When most people think of the Large Hadron Collider (LHC) the first thing that pops into their head is probably the 2012 discovery of the Higgs Boson. This was a major discovery that offered a monumental contribution to our understanding of the standard model, but what else has the LHC accomplished? Has it done anything else that is notable? Looking at the popular science magazines, it doesn’t seem like it has–the LHC looks like a one-shot wonder. However, the LHC has done a lot more than discover the Higgs, but unlike NASA, which has a much higher profile and is frequently recognized for its contributions to society, its discoveries often get little to no press. Today, we’d like to rectify this oversight by focusing on the LHC’s contributions to the PET Scan.
One of the major accomplishments is the PET Scan (Positron Emission Topography), yes it is as awesome as it sounds! A PET scan is a nuclear medical imaging technique that produces a three-dimensional image (a picture) of functional processes in the body. PET scans can be used to diagnose a health conditions, as well as measure how an existing condition or medical treatment is developing. The way that this works is all in the name, positron emission, and the LHC has a very interesting way of getting this. However, to understand how this works, we have to first look at where the positron comes from.
This journey starts off in a cyclotron where a distinct radio tracer is made (this is just a fancy name for a radioactive substance). The substance that is made is Fluoride-18, which is a radioactive isotope that (when breaking down to become stable) produces two gamma rays that are released in opposite directions. Having a radioactive substance is just the first piece of the puzzle, this isn’t something that would be worth while just injecting into someone directly (obviously). The next stage is having the Fluoride-18 in a form that can be put into the body for some use. This is typically done with an injection of fluorodeoxyglucose, which sounds complicated, but is just a fluoride-18 attached to a standard glucose molecule. This particular type of injection is known as “FDG” and is primarily used for cancer detection as cancer needs sugar (glucose) to grow.
Now that we’ve been injected by fluorodeoxyglucose, our body does most of the work by transporting this tracer throughout the body, this is when the glucose becomes important. Glucose is what the body uses as energy, so the more energy that an organ uses the more that this glucose tracer is absorbed by the organ and the surrounding areas. As the glucose contains a radioactive element that emits radiation, a detector will pick up on these emission– so the more of this glucose tracer that is absorbed, the more emissions will come from that area.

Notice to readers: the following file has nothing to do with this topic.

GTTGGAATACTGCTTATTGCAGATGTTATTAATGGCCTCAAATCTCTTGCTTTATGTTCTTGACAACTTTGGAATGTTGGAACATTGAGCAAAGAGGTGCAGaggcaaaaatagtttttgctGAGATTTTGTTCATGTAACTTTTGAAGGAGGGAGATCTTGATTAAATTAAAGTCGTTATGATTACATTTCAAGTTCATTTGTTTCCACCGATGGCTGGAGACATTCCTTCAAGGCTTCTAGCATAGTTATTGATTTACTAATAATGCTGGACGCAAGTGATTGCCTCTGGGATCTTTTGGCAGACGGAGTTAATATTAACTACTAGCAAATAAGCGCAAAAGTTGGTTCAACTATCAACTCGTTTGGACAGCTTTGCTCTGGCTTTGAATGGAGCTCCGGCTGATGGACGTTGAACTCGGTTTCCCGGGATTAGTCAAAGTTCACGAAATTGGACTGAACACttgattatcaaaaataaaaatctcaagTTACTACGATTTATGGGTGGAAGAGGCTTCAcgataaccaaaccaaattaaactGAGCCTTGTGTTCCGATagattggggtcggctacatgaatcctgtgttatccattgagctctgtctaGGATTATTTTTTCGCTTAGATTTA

Now here is the important part: As cancer uses more energy than the surrounding tissue, cancer cells will show up on a scanner as the brighter parts of the image than the surrounding cells. This is what makes a PET scan so important in the medical industry, it is a very accurate way of getting an accurate image of the cancer and the surrounding tissue, and can also be used to check the growth of a cancer or to see how treatment has been progressing. Although it may sound quite bad–being injected with a radioactive substance that spontaneously emits two gamma rays at a time–it is actually very harmless. The amount of radiation that someone would get from an average PET scan is on the order of a couple of years of every day background radiation. In the grand scheme of thing,s it is a very small amount and nothing to be concerned about.
PET Scans are just one of the very important medical advancements that have come out of CERN and the Large Hadron Collider in recent years. Although Fluoride-18 wasn’t discovered by LHC, it is important to note that this great machine has increased our knowledge of the positron emission that is used within the scanner. More importantly however, the advancements that have been made in the technology used by CERN and the LHC are what have made it possible for 3D images and the sensitivity that the PET Scans have.
So the next time you’re wondering what CERN and the LHC have done for you, just remember that it’s facilities like this that are helping to combat cancer–one of the most dangerous killers on the planet.